Firebase + Azure Functions + Azure Service Bus + Microsoft Bot Framework – Connecting the dots. Part II

What’s up guys, Eze is here. In my last post I’ve described a system which has several parts such as Firebase, AngularJs and Azure Functions interconnected. I also added new tools like Microsof Bot Framework and Azure Service Bus to enhance our app in a decouple way. As always the working example is available here.  Yesterday I put my focus on the NodeJs Azure Funtion, but today I’ll describe the Microsoft Bot Framework. As I said in my last post (in case you missed it you can check it here), the idea is to create a bot that receives a place name and response with the current date time at that location. After the bot parse the input and generate the proper response puts into the Azure Service Bus a message that will trigger our NodeJs Azure Funtion to store the data in Firebase, pretty cool, isn’t it? You can check the working version here.

Microsoft Bot Framework

Microsoft has created an awesome framework that allows us to create a bot, yes a conversational tool able to interact with our customers. The Bot itself is a web api application that can run in any web server. Then we just register our bot in the Microsoft Bot framework website and under the configuration page we define different channels where our bot is going to run. And that’s it, as simple as that our bot will be able to interact with customer from Skype, Facebook chat or Tulio.

bot

 

Creating the Bot

I already told you the bot is just a web api that can run in any server and the reason I said that is because Microsoft Bot Framework has two different versions, of course a Bot Builder for .Net and a Bot Builder for NodeJs.

 [ResponseType(typeof(void))]
public virtual async Task<HttpResponseMessage> Post([FromBody] Activity activity)
{
if (activity != null)
{
// one of these will have an interface and process it
switch (activity.GetActivityType())
{
case ActivityTypes.Message:
await Conversation.SendAsync(activity, () => EchoChainDialog.dialog);
break;

case ActivityTypes.ConversationUpdate:
case ActivityTypes.ContactRelationUpdate:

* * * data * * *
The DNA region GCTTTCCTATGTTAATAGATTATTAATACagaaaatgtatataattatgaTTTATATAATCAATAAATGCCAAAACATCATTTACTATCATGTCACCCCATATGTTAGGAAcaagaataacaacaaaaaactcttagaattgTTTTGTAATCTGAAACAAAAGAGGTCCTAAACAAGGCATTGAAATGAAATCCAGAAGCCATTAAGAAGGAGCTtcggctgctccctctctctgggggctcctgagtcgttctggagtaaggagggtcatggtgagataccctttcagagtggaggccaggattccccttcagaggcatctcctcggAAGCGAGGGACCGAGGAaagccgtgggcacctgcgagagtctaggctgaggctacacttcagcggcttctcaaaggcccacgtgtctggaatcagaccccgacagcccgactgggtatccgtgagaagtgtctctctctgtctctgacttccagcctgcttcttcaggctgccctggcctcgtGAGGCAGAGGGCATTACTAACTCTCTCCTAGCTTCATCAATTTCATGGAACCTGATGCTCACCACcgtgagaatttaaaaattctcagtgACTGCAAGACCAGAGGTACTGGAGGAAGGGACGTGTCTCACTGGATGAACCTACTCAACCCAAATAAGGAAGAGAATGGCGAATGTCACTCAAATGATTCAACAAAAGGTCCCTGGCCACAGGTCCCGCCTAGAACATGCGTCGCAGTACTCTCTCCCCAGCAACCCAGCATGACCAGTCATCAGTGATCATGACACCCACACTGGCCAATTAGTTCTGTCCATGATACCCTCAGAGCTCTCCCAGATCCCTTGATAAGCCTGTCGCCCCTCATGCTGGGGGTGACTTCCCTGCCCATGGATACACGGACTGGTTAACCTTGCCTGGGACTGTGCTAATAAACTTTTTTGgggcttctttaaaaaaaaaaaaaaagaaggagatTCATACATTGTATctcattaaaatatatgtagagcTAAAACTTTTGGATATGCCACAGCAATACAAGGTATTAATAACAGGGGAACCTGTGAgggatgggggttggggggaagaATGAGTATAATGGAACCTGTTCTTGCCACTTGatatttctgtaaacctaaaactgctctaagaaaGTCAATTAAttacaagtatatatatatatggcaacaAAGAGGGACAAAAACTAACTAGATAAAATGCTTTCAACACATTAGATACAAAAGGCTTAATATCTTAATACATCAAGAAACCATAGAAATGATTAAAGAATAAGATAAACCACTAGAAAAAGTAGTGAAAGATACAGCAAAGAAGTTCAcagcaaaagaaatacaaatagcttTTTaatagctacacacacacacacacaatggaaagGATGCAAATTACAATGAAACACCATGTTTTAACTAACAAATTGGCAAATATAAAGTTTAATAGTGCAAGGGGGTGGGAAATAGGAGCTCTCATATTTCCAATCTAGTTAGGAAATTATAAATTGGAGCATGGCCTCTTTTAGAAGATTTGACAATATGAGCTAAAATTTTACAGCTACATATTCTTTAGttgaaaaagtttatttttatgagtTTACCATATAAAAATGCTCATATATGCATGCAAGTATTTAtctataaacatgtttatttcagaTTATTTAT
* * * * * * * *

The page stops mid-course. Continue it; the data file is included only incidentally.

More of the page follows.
case ActivityTypes.Typing:
case ActivityTypes.DeleteUserData:
case ActivityTypes.Ping:
default:
Trace.TraceError($"Unknown activity type ignored: {activity.GetActivityType()}");
break;
}
}
return new HttpResponseMessage(System.Net.HttpStatusCode.Accepted);
}

As you can see in the code above we only need to define a post action in our webapi controller which will be the SPOC of our bot. Every message is going to be route to this action. In my case based on the activity type I let my bot response. In this example we are creating a new instance of the class  EchoChainDialog. This dialog entity is going to handle the conversation base on what we define. In my case I just use a switch method from the IDialog object to parse the text and response to our customer.

Azure Service Bus

I’ve created as well an Azure Service Bus to use as a trigger for my NodeJs Azure Function. What that means? Ok the idea is like this after the Bot process the request and generates a response it puts a message into the Azure Service Bus. As you can see below the code to do that it’s really simple. We just need the Service Bus connection string and the queue name. When a new message arrives to this particular queue in the Azure Service Bus that will trigger our NodeJs Azure Function we created yesterday. This mechanism is created and configure in Azure.

 try
{
var client = QueueClient.CreateFromConnectionString("connectionString", "queueName");
var message = new BrokeredMessage(JsonConvert.SerializeObject(responseData));
client.Send(message);
}
catch
{
}

 

For more details of Azure Service Bus you can use this link.

For mode details of Microsoft Bot Framework you can use this link.

For more details of Azure Functions you can use this link.

 

If you found this post useful please don’t forget to press the like button and share it. If you are in doubt don’t hesitate to ask a question and as always thank you for reading.

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